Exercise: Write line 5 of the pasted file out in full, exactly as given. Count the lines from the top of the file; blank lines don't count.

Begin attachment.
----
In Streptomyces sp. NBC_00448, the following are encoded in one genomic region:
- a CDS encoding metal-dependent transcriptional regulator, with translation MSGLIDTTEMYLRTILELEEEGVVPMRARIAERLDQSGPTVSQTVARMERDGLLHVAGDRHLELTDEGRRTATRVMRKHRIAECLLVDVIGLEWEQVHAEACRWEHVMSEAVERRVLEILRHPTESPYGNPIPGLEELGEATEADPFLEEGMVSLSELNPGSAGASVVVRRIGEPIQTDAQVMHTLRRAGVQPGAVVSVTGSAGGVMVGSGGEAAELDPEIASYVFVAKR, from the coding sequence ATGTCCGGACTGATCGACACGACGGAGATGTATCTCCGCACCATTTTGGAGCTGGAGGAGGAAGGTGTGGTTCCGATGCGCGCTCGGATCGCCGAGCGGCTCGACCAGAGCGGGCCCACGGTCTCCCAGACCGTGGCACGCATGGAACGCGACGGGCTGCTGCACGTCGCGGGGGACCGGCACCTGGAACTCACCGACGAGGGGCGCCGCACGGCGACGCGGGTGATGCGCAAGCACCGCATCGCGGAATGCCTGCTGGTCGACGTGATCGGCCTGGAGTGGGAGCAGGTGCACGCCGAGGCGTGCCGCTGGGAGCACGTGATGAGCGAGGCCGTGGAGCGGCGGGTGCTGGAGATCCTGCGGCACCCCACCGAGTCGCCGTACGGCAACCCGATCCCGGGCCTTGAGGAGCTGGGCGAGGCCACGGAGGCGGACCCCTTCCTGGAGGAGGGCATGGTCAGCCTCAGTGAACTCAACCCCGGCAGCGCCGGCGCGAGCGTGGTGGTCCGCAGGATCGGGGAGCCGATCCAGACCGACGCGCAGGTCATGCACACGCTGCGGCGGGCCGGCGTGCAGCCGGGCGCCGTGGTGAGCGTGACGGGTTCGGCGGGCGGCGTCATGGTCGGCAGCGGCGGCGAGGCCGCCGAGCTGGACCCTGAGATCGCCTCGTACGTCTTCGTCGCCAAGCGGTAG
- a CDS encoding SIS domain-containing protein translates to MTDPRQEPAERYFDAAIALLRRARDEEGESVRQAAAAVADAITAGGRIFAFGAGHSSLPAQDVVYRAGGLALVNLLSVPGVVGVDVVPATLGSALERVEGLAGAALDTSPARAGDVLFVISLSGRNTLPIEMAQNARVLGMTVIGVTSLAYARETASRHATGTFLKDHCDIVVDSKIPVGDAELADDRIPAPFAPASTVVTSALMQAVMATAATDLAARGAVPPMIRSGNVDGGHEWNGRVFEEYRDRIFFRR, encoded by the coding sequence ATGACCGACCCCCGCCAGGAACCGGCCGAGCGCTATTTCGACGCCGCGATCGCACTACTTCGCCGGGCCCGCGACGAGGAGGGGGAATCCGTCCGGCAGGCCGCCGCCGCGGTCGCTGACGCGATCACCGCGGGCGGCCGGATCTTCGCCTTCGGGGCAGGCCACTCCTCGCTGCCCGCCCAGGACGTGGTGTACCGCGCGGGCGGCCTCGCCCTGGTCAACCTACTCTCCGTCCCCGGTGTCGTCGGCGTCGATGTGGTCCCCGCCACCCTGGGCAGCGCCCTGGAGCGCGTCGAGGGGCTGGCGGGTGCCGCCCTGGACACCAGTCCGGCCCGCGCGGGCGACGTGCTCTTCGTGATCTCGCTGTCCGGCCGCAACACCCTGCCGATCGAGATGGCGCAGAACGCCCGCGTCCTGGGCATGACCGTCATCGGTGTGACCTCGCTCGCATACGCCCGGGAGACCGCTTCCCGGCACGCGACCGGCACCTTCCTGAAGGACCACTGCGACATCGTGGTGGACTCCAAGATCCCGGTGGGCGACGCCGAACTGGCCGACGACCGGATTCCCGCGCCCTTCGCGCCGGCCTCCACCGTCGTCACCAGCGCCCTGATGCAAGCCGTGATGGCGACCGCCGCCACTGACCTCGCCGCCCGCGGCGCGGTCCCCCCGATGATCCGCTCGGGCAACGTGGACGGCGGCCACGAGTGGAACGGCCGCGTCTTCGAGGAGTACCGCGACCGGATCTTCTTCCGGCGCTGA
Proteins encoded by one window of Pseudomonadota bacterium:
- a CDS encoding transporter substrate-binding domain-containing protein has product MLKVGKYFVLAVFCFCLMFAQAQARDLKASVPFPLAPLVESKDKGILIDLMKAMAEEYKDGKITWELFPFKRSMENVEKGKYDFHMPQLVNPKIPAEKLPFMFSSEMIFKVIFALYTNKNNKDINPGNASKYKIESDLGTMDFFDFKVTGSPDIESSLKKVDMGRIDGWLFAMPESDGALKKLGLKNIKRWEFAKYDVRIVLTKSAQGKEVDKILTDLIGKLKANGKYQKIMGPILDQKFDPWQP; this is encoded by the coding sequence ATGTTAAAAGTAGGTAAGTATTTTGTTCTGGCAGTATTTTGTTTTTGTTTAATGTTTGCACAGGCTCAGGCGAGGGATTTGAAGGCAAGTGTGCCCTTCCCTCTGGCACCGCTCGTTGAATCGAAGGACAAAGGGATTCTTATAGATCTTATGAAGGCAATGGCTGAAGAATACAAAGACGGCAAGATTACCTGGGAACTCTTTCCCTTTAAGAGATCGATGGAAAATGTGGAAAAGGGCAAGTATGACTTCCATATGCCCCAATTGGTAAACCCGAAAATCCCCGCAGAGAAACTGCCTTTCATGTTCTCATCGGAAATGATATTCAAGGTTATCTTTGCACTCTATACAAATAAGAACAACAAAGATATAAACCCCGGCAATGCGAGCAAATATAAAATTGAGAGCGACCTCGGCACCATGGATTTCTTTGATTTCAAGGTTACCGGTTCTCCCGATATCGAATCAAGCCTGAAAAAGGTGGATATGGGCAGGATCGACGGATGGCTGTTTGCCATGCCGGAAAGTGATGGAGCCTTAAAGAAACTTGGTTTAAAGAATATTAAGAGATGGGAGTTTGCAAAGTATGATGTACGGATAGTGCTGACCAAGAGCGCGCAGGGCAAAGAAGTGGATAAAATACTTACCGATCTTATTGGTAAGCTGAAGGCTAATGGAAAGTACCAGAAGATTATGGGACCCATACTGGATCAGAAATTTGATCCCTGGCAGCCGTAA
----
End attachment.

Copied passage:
- a CDS encoding transporter substrate-binding domain-containing protein has product MLKVGKYFVLAVFCFCLMFAQAQARDLKASVPFPLAPLVESKDKGILIDLMKAMAEEYKDGKITWELFPFKRSMENVEKGKYDFHMPQLVNPKIPAEKLPFMFSSEMIFKVIFALYTNKNNKDINPGNASKYKIESDLGTMDFFDFKVTGSPDIESSLKKVDMGRIDGWLFAMPESDGALKKLGLKNIKRWEFAKYDVRIVLTKSAQGKEVDKILTDLIGKLKANGKYQKIMGPILDQKFDPWQP; this is encoded by the coding sequence ATGTTAAAAGTAGGTAAGTATTTTGTTCTGGCAGTATTTTGTTTTTGTTTAATGTTTGCACAGGCTCAGGCGAGGGATTTGAAGGCAAGTGTGCCCTTCCCTCTGGCACCGCTCGTTGAATCGAAGGACAAAGGGATTCTTATAGATCTTATGAAGGCAATGGCTGAAGAATACAAAGACGGCAAGATTACCTGGGAACTCTTTCCCTTTAAGAGATCGATGGAAAATGTGGAAAAGGGCAAGTATGACTTCCATATGCCCCAATTGGTAAACCCGAAAATCCCCGCAGAGAAACTGCCTTTCATGTTCTCATCGGAAATGATATTCAAGGTTATCTTTGCACTCTATACAAATAAGAACAACAAAGATATAAACCCCGGCAATGCGAGCAAATATAAAATTGAGAGCGACCTCGGCACCATGGATTTCTTTGATTTCAAGGTTACCGGTTCTCCCGATATCGAATCAAGCCTGAAAAAGGTGGATATGGGCAGGATCGACGGATGGCTGTTTGCCATGCCGGAAAGTGATGGAGCCTTAAAGAAACTTGGTTTAAAGAATATTAAGAGATGGGAGTTTGCAAAGTATGATGTACGGATAGTGCTGACCAAGAGCGCGCAGGGCAAAGAAGTGGATAAAATACTTACCGATCTTATTGGTAAGCTGAAGGCTAATGGAAAGTACCAGAAGATTATGGGACCCATACTGGATCAGAAATTTGATCCCTGGCAGCCGTAA